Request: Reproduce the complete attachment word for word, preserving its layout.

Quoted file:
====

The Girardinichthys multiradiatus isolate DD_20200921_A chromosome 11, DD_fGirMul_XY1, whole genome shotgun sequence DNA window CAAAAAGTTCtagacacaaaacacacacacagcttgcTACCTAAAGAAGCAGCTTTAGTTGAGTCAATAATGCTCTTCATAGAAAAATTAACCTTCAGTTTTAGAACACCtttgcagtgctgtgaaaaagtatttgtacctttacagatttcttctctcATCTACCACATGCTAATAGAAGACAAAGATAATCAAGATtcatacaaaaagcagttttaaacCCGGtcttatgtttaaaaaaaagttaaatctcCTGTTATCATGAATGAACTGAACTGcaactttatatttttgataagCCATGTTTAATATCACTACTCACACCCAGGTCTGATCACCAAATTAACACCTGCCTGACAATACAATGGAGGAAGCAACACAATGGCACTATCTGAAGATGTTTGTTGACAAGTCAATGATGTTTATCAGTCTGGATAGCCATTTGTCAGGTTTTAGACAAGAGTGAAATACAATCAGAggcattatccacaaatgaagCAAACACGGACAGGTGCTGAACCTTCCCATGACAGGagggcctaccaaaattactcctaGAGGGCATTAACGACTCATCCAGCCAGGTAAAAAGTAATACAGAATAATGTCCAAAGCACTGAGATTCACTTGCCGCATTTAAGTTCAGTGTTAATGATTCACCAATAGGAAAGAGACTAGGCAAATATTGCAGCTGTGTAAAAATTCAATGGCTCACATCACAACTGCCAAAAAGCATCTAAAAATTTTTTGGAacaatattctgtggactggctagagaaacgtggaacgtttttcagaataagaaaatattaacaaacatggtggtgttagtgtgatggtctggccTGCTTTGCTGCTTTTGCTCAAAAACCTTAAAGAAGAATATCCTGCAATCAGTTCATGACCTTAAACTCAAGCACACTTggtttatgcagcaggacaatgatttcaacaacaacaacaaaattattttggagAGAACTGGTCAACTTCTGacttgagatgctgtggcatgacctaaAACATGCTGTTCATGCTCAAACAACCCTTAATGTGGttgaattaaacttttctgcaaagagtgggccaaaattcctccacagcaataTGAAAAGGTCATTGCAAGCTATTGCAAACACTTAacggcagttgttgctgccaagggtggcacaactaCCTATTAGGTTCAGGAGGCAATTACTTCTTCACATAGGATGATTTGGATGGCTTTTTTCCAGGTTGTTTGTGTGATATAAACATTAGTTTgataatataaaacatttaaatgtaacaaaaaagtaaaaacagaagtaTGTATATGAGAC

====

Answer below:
The Girardinichthys multiradiatus isolate DD_20200921_A chromosome 11, DD_fGirMul_XY1, whole genome shotgun sequence DNA window CAAAAAGTTCtagacacaaaacacacacacagcttgcTACCTAAAGAAGCAGCTTTAGTTGAGTCAATAATGCTCTTCATAGAAAAATTAACCTTCAGTTTTAGAACACCtttgcagtgctgtgaaaaagtatttgtacctttacagatttcttctctcATCTACCACATGCTAATAGAAGACAAAGATAATCAAGATtcatacaaaaagcagttttaaacCCGGtcttatgtttaaaaaaaagttaaatctcCTGTTATCATGAATGAACTGAACTGcaactttatatttttgataagCCATGTTTAATATCACTACTCACACCCAGGTCTGATCACCAAATTAACACCTGCCTGACAATACAATGGAGGAAGCAACACAATGGCACTATCTGAAGATGTTTGTTGACAAGTCAATGATGTTTATCAGTCTGGATAGCCATTTGTCAGGTTTTAGACAAGAGTGAAATACAATCAGAggcattatccacaaatgaagCAAACACGGACAGGTGCTGAACCTTCCCATGACAGGagggcctaccaaaattactcctaGAGGGCATTAACGACTCATCCAGCCAGGTAAAAAGTAATACAGAATAATGTCCAAAGCACTGAGATTCACTTGCCGCATTTAAGTTCAGTGTTAATGATTCACCAATAGGAAAGAGACTAGGCAAATATTGCAGCTGTGTAAAAATTCAATGGCTCACATCACAACTGCCAAAAAGCATCTAAAAATTTTTTGGAacaatattctgtggactggctagagaaacgtggaacgtttttcagaataagaaaatattaacaaacatggtggtgttagtgtgatggtctggccTGCTTTGCTGCTTTTGCTCAAAAACCTTAAAGAAGAATATCCTGCAATCAGTTCATGACCTTAAACTCAAGCACACTTggtttatgcagcaggacaatgatttcaacaacaacaacaaaattattttggagAGAACTGGTCAACTTCTGacttgagatgctgtggcatgacctaaAACATGCTGTTCATGCTCAAACAACCCTTAATGTGGttgaattaaacttttctgcaaagagtgggccaaaattcctccacagcaataTGAAAAGGTCATTGCAAGCTATTGCAAACACTTAacggcagttgttgctgccaagggtggcacaactaCCTATTAGGTTCAGGAGGCAATTACTTCTTCACATAGGATGATTTGGATGGCTTTTTTCCAGGTTGTTTGTGTGATATAAACATTAGTTTgataatataaaacatttaaatgtaacaaaaaagtaaaaacagaagtaTGTATATGAGAC